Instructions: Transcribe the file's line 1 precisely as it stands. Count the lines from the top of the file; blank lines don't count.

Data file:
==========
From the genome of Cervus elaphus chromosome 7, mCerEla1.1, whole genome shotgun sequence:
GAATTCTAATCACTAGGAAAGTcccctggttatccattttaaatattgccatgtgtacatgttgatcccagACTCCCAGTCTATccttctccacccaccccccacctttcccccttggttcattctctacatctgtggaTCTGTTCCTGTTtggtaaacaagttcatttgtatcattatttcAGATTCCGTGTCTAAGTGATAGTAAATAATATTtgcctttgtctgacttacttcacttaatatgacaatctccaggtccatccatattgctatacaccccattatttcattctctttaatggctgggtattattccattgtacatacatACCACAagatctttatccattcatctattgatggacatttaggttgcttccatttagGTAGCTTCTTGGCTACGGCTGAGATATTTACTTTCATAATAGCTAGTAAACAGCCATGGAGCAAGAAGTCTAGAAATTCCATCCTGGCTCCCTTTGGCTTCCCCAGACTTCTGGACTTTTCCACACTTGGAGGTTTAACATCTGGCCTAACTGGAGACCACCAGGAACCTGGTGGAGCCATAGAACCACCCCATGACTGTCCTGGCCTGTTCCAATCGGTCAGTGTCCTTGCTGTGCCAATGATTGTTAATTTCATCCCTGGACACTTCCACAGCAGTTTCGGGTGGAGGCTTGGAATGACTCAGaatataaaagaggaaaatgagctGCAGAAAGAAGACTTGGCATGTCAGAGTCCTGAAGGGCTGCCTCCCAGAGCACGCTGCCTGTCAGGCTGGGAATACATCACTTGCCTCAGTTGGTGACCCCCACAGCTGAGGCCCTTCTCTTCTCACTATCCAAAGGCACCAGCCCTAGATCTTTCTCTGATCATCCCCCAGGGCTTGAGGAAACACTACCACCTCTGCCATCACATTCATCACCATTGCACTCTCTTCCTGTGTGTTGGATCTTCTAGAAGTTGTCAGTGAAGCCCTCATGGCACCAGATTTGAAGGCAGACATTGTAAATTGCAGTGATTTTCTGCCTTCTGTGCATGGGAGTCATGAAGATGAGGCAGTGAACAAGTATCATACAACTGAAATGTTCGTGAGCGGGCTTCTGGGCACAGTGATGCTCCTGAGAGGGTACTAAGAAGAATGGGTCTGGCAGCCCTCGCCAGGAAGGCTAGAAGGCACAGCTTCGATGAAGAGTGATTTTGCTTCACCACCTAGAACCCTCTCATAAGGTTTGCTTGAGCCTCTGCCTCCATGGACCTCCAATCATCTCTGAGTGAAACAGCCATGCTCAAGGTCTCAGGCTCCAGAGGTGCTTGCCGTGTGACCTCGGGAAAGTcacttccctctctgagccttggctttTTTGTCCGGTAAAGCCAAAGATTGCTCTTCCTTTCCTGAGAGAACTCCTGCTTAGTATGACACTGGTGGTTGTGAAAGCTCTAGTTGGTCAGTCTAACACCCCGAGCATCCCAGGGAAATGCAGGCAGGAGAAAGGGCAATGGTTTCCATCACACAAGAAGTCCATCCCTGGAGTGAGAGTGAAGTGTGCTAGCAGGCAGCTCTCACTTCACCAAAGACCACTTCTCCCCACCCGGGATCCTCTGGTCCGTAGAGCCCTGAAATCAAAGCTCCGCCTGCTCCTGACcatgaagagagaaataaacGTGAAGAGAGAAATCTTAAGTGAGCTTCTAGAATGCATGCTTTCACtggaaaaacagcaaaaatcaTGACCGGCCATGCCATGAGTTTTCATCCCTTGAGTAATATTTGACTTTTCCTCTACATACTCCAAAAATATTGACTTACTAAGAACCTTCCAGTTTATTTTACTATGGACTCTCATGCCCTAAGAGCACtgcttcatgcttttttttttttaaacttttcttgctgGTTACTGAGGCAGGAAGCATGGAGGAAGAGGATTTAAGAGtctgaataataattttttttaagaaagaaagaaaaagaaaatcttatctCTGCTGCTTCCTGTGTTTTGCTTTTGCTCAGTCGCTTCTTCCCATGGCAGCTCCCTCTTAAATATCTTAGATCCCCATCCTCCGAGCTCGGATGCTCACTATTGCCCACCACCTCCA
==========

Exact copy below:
From the genome of Cervus elaphus chromosome 7, mCerEla1.1, whole genome shotgun sequence: